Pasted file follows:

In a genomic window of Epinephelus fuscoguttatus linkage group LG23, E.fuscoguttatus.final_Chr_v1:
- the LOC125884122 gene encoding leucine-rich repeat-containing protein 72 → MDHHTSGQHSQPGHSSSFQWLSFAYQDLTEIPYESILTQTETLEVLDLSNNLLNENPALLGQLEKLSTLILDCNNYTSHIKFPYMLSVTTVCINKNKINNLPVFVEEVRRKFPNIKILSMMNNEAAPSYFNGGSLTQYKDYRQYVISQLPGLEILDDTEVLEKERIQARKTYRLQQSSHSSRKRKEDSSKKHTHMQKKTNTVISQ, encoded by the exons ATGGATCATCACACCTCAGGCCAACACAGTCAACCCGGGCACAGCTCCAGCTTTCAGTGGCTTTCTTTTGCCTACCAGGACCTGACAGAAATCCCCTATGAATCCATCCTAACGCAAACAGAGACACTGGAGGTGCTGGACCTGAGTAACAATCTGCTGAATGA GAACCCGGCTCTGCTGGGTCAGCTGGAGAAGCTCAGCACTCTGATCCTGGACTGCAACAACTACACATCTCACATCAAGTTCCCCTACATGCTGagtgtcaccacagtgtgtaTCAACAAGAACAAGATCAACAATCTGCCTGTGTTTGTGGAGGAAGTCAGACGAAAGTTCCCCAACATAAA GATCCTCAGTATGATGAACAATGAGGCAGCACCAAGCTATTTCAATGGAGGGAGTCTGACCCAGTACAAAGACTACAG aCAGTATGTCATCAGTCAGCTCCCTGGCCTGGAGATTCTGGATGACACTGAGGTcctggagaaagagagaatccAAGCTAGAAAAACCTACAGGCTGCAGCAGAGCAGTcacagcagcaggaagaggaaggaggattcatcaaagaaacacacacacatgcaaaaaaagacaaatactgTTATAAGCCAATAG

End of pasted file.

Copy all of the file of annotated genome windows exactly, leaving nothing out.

In a genomic window of Epinephelus fuscoguttatus linkage group LG23, E.fuscoguttatus.final_Chr_v1:
- the LOC125884122 gene encoding leucine-rich repeat-containing protein 72 → MDHHTSGQHSQPGHSSSFQWLSFAYQDLTEIPYESILTQTETLEVLDLSNNLLNENPALLGQLEKLSTLILDCNNYTSHIKFPYMLSVTTVCINKNKINNLPVFVEEVRRKFPNIKILSMMNNEAAPSYFNGGSLTQYKDYRQYVISQLPGLEILDDTEVLEKERIQARKTYRLQQSSHSSRKRKEDSSKKHTHMQKKTNTVISQ, encoded by the exons ATGGATCATCACACCTCAGGCCAACACAGTCAACCCGGGCACAGCTCCAGCTTTCAGTGGCTTTCTTTTGCCTACCAGGACCTGACAGAAATCCCCTATGAATCCATCCTAACGCAAACAGAGACACTGGAGGTGCTGGACCTGAGTAACAATCTGCTGAATGA GAACCCGGCTCTGCTGGGTCAGCTGGAGAAGCTCAGCACTCTGATCCTGGACTGCAACAACTACACATCTCACATCAAGTTCCCCTACATGCTGagtgtcaccacagtgtgtaTCAACAAGAACAAGATCAACAATCTGCCTGTGTTTGTGGAGGAAGTCAGACGAAAGTTCCCCAACATAAA GATCCTCAGTATGATGAACAATGAGGCAGCACCAAGCTATTTCAATGGAGGGAGTCTGACCCAGTACAAAGACTACAG aCAGTATGTCATCAGTCAGCTCCCTGGCCTGGAGATTCTGGATGACACTGAGGTcctggagaaagagagaatccAAGCTAGAAAAACCTACAGGCTGCAGCAGAGCAGTcacagcagcaggaagaggaaggaggattcatcaaagaaacacacacacatgcaaaaaaagacaaatactgTTATAAGCCAATAG